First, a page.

Masada Stubbornly Gives Up Its Secrets — Lice and All — After 50 Years
My Dinner With Leonard Bernstein
In Joshua Safran's Memoir, Jack Kerouac Meets Edgar Allan Poe
Art Shavit Still Believes in a 'Promised Land'
Who Is Mystery Woman in Iconic Photo of Old Jordan Valley?
Did Adam and Eve Speak Hebrew in the Garden of Eden?
Seeking Harmony and Finding Transcendence at The Cloisters
The Best Little (Dysfunctional Jewish) Strip Club in Toronto
To Adapt a 'Book Thief'
How Nora Ephron Begat Lena Dunham (But We Forgive Her)
'South Park' and the Jewish Red Heifer Tale of Armageddon
The Secret Jewish History of Aerosmith
South African Jewish Artist William Kentridge Bends Time
Jewish Film Fests Thrive Even Amid Decline in Funding for Culture
A Funny Thing Happened on the Way to the Temple Mount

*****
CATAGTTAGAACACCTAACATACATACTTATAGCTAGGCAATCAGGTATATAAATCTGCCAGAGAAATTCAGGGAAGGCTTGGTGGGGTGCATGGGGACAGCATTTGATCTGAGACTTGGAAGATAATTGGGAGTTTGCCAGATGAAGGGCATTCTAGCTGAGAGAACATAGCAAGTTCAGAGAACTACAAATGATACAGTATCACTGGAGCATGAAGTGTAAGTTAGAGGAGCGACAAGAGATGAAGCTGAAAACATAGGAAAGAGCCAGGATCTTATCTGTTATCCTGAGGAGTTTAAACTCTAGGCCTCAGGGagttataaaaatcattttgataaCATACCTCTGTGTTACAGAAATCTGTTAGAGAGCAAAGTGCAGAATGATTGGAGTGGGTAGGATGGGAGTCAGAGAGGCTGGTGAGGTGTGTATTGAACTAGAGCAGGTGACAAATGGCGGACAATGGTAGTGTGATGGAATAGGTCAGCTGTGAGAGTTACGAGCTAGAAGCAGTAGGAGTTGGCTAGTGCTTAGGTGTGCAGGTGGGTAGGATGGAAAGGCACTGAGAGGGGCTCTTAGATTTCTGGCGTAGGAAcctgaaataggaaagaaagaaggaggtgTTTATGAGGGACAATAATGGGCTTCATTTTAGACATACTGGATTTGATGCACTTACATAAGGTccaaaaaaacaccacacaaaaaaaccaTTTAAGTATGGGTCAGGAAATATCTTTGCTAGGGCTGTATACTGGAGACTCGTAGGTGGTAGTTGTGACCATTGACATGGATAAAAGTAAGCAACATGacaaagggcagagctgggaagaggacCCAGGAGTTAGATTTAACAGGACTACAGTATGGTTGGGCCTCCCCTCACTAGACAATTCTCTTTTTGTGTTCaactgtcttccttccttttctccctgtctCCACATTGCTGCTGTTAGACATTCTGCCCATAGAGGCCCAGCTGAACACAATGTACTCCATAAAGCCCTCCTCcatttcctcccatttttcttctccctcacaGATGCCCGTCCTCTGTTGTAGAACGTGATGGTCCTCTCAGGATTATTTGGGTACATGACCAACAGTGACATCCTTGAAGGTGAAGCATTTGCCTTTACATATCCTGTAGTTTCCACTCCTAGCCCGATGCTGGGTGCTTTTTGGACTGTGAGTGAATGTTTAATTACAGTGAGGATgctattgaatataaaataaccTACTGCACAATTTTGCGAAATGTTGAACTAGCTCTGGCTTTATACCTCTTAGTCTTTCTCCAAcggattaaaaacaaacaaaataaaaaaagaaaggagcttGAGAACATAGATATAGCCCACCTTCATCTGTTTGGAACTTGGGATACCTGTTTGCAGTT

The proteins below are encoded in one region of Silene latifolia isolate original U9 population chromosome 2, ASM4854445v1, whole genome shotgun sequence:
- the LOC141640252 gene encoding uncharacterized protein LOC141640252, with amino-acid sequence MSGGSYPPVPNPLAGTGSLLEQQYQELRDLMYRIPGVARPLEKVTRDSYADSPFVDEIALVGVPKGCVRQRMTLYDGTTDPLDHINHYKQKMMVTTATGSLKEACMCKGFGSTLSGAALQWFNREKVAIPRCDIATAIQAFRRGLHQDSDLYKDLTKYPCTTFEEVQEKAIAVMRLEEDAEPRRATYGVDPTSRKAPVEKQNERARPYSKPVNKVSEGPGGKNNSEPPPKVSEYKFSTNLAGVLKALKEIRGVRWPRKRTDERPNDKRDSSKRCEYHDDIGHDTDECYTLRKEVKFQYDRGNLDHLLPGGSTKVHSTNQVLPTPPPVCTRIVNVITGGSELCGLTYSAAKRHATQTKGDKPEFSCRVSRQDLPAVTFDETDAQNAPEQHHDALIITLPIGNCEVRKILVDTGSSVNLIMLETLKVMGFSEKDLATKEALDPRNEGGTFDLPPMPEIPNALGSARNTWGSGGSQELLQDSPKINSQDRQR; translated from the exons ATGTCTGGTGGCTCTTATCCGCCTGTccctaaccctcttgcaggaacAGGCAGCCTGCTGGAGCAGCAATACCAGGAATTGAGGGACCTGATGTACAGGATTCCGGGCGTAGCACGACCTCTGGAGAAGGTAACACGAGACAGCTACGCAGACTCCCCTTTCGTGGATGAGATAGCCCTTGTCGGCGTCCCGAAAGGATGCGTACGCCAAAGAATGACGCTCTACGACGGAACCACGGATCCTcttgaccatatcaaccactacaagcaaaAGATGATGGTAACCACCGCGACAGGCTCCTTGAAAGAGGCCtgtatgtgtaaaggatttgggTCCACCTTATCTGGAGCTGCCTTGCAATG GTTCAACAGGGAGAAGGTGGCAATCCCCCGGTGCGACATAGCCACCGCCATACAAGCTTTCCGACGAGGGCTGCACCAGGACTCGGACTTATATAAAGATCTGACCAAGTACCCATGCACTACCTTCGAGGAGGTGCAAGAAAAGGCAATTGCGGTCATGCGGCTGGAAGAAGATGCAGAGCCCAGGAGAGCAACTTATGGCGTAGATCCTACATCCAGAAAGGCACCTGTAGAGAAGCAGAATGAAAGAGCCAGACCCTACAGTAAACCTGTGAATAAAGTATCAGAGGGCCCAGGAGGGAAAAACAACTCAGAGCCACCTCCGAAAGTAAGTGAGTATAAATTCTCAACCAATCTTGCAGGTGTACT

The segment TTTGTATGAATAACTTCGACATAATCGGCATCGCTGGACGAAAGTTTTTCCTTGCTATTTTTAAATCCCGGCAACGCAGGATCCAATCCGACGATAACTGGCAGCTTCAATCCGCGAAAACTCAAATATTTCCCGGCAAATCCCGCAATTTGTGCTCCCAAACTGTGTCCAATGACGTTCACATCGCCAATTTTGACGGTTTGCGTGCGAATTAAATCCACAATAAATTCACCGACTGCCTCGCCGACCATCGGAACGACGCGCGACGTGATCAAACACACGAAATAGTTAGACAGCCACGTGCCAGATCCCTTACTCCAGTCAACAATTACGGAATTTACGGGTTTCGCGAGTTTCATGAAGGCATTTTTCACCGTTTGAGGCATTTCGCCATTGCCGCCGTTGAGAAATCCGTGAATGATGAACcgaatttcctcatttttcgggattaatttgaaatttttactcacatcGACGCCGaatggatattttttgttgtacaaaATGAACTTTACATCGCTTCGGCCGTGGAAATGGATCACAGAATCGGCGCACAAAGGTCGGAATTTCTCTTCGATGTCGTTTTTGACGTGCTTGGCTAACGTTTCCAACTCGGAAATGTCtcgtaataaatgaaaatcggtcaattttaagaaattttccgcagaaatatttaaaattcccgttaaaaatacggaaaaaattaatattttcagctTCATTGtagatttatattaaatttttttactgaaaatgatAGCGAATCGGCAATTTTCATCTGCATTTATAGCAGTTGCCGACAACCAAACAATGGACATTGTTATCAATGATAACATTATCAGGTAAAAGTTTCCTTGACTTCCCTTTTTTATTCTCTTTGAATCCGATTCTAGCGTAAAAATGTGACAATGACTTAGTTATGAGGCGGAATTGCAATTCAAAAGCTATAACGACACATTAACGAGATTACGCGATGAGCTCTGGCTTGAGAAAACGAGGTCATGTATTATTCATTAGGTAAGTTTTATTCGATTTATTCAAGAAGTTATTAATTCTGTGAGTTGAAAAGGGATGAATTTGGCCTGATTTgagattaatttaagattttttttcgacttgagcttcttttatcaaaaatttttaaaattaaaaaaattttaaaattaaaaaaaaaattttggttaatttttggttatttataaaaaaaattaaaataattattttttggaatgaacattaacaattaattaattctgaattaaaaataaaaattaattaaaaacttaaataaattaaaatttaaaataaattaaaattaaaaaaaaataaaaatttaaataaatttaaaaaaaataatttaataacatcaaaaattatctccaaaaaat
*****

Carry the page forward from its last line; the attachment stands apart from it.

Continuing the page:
Did Tennessee Titans Bernard Pollard Slip Up on 'Hebrew Slaves' Remark?
Israel's Most Beautiful — and Unforgettable — Redheads
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Crossposted from Haaretz
A line of nine chairs greets the visitor to the exhibition “A chair is a chair is a chair” at the Paradigma design gallery in Tel Aviv. For a moment it seems as if they were placed there as part of a children’s game of “musical chairs.”
The fact that these are not standard chairs contributes to the feeling of a game, but above all this feeling stems from the fact that it is clear that the chairs are not meant to be mass produced, but rather are experimental objects whose morphology those who designed them wish to investigate, even if this is at the expense of comfort or utility. This is also true of the other chairs on display at the exhibition — 17 in all.